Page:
OK. Didn't know that - thanks for the hint! I'll change my answer. –  Thorsten Dittmar Jan 12 '12 at 13:57

The WHERE clause is applied after the LEFT JOIN. This means that you are currently trying to get results where there is NO matching record in Ressource_Employee_Association, but where the emp_id equals 'ID00163efea66b'.

But if there is no matching record, how can emp_id be anything other than NULL?

One option is to move part of the WHERE clause into the join...

SELECT
  r.ress, r.ress_id
FROM
  Ressource r
LEFT OUTER JOIN
  Ressource_Employee_Association a
    ON r.ress_id = a.ress_id
    AND a.emp_id = 'ID00163efea66b'
WHERE
  a.ress_id IS NULL

This will list all resources that are not associated to employee 'ID00163efea66b'.

EDIT

Your comment implies that what you want is...
- A view listing all employees
- For each employee list each resource that they DON'T have

This requires an extra table listing all of your employees.

SELECT
  *
FROM
  Employee
CROSS JOIN
  Ressource
WHERE
  NOT EXISTS (SELECT * FROM Ressource_Employee_Association
               WHERE emp_id  = Employee.id
                 AND ress_id = Ressource.id)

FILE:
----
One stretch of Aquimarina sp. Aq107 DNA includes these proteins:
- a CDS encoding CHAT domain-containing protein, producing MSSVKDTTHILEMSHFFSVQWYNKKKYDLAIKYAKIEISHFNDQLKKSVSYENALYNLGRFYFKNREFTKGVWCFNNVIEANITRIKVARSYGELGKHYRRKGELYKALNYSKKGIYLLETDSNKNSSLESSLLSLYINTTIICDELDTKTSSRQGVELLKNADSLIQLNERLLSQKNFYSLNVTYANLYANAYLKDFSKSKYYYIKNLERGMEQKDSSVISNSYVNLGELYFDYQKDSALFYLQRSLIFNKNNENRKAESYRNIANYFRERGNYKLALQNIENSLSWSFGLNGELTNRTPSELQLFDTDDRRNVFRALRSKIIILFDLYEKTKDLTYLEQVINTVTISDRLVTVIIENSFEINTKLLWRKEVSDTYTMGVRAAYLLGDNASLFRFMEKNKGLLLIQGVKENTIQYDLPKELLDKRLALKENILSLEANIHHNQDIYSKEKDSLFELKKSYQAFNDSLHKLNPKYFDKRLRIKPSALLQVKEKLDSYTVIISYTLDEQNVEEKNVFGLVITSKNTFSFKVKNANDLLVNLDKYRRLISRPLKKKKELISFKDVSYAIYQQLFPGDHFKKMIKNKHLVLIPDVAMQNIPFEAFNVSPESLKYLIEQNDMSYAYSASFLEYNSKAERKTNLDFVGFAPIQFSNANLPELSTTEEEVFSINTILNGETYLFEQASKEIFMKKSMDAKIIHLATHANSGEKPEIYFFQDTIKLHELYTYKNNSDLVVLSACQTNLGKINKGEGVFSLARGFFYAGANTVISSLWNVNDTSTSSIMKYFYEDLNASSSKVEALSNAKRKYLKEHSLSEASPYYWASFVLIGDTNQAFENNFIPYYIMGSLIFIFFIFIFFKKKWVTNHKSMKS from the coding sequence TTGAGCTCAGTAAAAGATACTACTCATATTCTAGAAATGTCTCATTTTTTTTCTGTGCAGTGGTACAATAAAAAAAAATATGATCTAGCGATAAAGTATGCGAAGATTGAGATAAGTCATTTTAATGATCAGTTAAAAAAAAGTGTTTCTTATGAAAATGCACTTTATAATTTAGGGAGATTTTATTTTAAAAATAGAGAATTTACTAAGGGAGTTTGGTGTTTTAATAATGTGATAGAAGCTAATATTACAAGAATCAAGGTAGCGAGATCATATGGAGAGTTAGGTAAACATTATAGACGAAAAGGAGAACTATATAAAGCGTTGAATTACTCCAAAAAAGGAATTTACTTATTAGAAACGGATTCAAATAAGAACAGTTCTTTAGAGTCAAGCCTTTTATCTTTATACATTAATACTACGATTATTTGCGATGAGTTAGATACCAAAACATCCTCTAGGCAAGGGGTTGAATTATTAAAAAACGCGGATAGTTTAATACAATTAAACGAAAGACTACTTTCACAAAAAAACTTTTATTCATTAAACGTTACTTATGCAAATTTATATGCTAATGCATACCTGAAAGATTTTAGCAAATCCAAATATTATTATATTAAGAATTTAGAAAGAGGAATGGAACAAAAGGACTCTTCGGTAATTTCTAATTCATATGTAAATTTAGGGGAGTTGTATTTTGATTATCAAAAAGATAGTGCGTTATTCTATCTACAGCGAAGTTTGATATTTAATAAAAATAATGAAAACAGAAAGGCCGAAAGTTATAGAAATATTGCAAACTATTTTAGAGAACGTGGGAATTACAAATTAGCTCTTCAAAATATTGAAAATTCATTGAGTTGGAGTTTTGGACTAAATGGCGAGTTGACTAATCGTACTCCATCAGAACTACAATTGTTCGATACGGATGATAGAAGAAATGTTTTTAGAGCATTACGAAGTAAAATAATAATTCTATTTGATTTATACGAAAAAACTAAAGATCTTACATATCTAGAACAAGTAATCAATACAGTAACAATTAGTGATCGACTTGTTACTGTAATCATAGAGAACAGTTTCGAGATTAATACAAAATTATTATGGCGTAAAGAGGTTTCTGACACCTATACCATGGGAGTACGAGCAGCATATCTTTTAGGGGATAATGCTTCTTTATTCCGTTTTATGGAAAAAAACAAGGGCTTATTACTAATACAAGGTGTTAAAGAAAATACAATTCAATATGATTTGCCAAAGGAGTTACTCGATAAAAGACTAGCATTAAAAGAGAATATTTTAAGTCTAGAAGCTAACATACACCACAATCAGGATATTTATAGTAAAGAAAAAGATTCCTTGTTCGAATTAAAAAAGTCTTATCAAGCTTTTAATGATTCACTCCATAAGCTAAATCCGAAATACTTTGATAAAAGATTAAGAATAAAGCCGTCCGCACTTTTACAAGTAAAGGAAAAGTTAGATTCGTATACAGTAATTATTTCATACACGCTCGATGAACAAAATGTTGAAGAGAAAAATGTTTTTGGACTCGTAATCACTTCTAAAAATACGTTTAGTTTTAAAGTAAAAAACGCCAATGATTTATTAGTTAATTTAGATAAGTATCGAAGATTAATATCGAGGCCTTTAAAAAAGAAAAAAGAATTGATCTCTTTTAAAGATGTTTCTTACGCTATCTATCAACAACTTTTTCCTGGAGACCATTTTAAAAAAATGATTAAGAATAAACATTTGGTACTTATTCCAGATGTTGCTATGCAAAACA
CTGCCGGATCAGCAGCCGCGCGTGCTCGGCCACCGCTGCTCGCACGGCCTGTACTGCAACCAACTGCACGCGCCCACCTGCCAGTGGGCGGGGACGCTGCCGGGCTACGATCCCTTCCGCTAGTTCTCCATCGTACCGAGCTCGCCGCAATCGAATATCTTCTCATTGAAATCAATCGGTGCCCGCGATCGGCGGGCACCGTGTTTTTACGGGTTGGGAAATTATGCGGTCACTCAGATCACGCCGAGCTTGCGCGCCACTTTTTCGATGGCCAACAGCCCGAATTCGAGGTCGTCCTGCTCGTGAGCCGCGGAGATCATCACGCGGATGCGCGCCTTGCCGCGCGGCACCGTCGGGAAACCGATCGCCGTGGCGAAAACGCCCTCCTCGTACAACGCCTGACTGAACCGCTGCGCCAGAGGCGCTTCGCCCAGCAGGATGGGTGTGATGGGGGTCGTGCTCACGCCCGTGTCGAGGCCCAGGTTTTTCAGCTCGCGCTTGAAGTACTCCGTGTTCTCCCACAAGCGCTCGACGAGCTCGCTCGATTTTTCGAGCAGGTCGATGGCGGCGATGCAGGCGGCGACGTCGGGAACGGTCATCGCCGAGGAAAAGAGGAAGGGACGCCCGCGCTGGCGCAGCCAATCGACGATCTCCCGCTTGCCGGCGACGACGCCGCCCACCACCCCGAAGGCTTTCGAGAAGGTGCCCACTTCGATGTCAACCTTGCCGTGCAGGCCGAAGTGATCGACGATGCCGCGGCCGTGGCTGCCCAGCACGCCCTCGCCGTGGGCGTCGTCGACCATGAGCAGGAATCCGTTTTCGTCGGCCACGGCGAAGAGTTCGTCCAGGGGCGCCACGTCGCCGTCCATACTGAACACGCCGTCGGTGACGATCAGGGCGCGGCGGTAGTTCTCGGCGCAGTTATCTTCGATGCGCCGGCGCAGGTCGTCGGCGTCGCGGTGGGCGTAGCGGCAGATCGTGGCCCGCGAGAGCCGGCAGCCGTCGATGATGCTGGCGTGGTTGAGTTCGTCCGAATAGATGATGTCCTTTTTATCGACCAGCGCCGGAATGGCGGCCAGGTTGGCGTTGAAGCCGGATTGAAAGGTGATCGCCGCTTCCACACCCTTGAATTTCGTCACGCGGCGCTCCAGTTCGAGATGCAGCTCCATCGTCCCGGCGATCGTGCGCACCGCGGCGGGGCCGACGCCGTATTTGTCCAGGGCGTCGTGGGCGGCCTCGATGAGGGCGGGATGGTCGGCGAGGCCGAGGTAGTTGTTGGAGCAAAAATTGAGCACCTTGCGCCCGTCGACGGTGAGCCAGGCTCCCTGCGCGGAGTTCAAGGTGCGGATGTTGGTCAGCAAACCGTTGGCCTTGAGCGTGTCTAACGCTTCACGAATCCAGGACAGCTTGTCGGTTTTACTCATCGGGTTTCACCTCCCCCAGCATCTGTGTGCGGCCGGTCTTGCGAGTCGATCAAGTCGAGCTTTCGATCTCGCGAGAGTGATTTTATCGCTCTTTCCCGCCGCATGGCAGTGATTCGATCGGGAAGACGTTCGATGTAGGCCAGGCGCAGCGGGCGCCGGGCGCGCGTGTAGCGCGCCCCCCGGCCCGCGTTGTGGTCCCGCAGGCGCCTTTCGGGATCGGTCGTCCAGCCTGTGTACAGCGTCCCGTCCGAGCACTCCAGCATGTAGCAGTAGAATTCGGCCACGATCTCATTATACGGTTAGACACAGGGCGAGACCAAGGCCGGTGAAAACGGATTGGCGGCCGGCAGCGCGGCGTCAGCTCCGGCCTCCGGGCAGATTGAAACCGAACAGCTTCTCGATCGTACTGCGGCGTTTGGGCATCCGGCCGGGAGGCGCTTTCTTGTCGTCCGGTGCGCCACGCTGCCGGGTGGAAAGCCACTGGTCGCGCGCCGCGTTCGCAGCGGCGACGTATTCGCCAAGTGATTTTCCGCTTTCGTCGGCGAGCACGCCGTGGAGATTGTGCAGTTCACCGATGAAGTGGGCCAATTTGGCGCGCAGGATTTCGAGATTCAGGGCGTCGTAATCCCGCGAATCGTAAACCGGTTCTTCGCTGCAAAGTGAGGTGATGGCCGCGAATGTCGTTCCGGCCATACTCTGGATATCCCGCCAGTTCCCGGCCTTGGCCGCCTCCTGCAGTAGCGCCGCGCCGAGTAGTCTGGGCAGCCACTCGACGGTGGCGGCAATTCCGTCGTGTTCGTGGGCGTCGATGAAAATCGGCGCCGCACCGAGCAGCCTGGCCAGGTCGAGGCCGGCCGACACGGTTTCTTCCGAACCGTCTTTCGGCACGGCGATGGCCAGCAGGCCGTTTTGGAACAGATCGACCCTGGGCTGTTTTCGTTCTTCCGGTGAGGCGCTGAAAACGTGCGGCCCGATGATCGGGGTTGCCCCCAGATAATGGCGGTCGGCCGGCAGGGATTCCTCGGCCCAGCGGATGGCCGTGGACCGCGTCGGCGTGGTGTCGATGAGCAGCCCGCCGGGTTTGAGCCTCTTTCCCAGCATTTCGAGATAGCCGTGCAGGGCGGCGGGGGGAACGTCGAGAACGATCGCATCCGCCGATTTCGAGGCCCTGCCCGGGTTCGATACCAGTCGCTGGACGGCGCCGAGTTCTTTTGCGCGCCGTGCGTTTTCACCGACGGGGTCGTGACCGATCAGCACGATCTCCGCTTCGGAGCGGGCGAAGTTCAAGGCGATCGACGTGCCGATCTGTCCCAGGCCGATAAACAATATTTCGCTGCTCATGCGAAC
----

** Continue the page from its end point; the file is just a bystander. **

share|improve this answer
    
That would be fine, but I want to use this statement to create a view. So I can't use fixed ids in the statement. –  Thomas Jan 12 '12 at 13:47
    
@Thomas - I've reformulated your question in my answer, is that what you're looking for? –  MatBailie Jan 12 '12 at 14:02
    
Yes, this looks good! Thank you! –  Thomas Jan 12 '12 at 14:23
SELECT * 
  FROM Ressource
 WHERE ress_id IN (
                   SELECT ress_id, 
                     FROM Ressource 
                   MINUS
                   SELECT ress_id
                     FROM Ressource_Employee_Association 
                    WHERE emp_id = 'ID00163efea66b'
                  );
share|improve this answer
    
This is really interesting. Can I add ress, ress_id somehow to see the ressource name in plain text? I tried and it says ORA-01789: query block has incorrect number of result columns –  Thomas Jan 12 '12 at 14:43
    
Put this in a subquery (CTE, derived table, VIEW, whatever) then (semi) join back to the Ressource table. –  onedaywhen Jan 12 '12 at 16:35
    
@Thomas: answer updated. –  onedaywhen Jan 12 '12 at 19:17